Anyways, my way of making changes this January is to make New Years Goals. If I focus on my New years goals in a step-by-step approach, it is more likely that I will achieve them. Also, if I am realistic and focus on my goals on a weekly basis, I am more likely to continue. I also think that New years goals seems more attainable, and by breaking it up into tinier chunks of time (weeks, months) goals are more attainable. I also feel like I am doing positive things in my life, I just need some structure to make it better for a healthier life.

For example, this week’s goals is to go for a walk three times a week, meditate three times a week (for 10 minutes each) and meet up with a friend who I haven’t seen in ages. The goal is to build upon these goals, such as in the weeks to come I will walk four times a week, meditate three times a week (for 20 minutes) and find new other interests and hobbies to keep me busy.

207610_470938086282227_543317739_nThese baby steps will bring me a slice of health, for it will build up my strength and I will be able to exercise more regularly, and hopefully the meditating will make me feel more relaxed. I have been an active person before all these seizures, and have loved everything from working out to Zumba to running, so walking is a good step in the right direction when trying to exercise when living with uncontrolled seizures. Also, I really hope that meditation will become part of my daily routine and I won’t even think twice about it. It will become natural and easy, like brushing my teeth. I’ll have to keep you updated on it.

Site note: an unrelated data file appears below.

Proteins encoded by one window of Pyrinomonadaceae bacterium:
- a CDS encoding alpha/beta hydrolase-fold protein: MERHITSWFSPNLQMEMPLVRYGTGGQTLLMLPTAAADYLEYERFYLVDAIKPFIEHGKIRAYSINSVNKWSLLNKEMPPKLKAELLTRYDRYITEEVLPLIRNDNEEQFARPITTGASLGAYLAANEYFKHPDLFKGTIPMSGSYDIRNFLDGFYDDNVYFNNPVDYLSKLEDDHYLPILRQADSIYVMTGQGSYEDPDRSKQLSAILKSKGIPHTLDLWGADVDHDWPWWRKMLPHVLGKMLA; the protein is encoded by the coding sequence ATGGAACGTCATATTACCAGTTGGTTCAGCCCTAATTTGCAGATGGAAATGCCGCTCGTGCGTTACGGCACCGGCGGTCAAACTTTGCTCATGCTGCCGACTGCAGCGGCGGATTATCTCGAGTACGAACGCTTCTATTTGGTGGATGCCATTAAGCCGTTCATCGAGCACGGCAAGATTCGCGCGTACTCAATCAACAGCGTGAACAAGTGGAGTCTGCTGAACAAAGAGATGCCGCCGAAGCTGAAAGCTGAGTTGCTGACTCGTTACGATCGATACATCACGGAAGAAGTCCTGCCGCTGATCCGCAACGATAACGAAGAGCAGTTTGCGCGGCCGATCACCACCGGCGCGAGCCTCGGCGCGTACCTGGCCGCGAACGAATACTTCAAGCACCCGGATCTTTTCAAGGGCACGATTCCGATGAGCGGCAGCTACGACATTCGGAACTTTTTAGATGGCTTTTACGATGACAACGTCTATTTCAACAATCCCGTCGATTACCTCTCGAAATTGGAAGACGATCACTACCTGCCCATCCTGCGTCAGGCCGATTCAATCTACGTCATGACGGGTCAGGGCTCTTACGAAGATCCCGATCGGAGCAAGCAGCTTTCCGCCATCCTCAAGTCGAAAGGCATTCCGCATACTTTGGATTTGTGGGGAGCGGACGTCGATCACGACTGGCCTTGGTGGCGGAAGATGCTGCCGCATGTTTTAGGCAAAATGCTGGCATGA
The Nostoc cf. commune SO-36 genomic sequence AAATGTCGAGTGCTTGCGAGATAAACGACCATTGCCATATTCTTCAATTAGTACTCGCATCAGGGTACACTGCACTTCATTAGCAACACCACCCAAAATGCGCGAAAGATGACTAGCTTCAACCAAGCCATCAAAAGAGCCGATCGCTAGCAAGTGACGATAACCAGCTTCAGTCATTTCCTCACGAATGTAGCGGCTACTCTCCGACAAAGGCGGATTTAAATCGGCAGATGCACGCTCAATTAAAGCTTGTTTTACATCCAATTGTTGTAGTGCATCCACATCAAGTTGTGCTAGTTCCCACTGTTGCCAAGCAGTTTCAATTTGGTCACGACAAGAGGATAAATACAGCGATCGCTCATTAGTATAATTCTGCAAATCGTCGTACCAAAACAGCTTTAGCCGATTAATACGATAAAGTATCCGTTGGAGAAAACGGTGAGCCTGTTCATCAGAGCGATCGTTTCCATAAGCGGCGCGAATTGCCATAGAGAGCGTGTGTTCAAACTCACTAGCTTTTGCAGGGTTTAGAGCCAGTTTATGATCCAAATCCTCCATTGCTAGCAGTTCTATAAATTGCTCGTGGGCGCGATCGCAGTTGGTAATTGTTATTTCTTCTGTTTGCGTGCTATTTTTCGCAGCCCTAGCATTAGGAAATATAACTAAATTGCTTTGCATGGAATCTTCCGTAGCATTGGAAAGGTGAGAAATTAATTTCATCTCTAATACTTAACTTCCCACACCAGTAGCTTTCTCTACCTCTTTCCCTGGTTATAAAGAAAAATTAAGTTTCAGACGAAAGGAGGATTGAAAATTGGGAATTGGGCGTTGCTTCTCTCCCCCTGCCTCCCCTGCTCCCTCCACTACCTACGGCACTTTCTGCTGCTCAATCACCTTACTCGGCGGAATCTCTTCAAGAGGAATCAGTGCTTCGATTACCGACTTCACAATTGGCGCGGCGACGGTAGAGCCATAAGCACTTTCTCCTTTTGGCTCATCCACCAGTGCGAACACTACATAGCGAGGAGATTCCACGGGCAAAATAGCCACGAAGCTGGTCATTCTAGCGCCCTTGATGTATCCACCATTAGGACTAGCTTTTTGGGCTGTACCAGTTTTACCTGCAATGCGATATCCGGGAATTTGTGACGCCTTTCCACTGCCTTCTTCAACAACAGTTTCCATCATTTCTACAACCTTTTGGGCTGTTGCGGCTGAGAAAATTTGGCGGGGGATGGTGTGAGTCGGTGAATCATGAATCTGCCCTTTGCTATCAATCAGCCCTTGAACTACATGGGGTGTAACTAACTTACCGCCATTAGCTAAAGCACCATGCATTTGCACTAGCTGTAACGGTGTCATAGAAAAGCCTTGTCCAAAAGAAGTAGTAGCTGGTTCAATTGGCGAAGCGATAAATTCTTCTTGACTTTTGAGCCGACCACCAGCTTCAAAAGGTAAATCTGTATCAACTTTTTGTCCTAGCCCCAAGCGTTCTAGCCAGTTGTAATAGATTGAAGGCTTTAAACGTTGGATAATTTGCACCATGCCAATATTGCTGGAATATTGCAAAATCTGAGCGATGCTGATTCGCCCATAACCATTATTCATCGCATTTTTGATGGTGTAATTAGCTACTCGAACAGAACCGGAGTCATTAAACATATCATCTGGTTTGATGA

This is only a snapshot of my goals. Some of them are short term, such as the ones listed above, and some of them are long term. My longer term goals are to accept my epilepsy for what it is, and that it is a chronic condition, which means that it is never going to go away, even if it is well controlled by medication. This is going to be a large pill to swallow, because even though millions of people live with chronic conditions, I have never identified myself as living with a chronic condition. When the seizures are out of control, it is an upsetting and uncomfortable reality that I have to stare in the face. I haven’t figured out how I am going to accept it, but I’m sure over time I will figure out some techniques. I’ll keep you posted.

379512_414282185315411_1072952710_nThese are all short term goals, but over time, I will be able to build on to them. Of course, these are dependent on how well managed my seizures are, but one of my major goals for this year is to maintain a positive attitude, and to not let the seizures run my life, and more specifically, my mind. I’m not going to be a nitwit about it. I mean obviously if I’m ill, I will stay home and let myself rest.

Finally, need I say more, but I want my seizures to get under control so I can live a ‘normal’ life again. There would be nothing more rewarding than that.

Toodles. xox

Feeling Lonely

Tonight I’m feeling lonely. And awful. I feel like I’m just sitting around recovering and focusing on my health while my close friends are focusing on their degrees or are already pursuing jobs in their field. I feel like I have nothing to talk about besides my health. This isn’t true, and I know that taking this time off is going to benefit me in the long run, but it’s hard because I feel like I’m in limbo. I see progress with my health but it’s little by little. All of this is a waiting game. Is that a good way to look at it? Maybe, maybe not. Who cares. It’s how I feel. On my good days I feel excited about my plans for the future. But today I had no energy for excitement, and no energy for future prospects. I just was.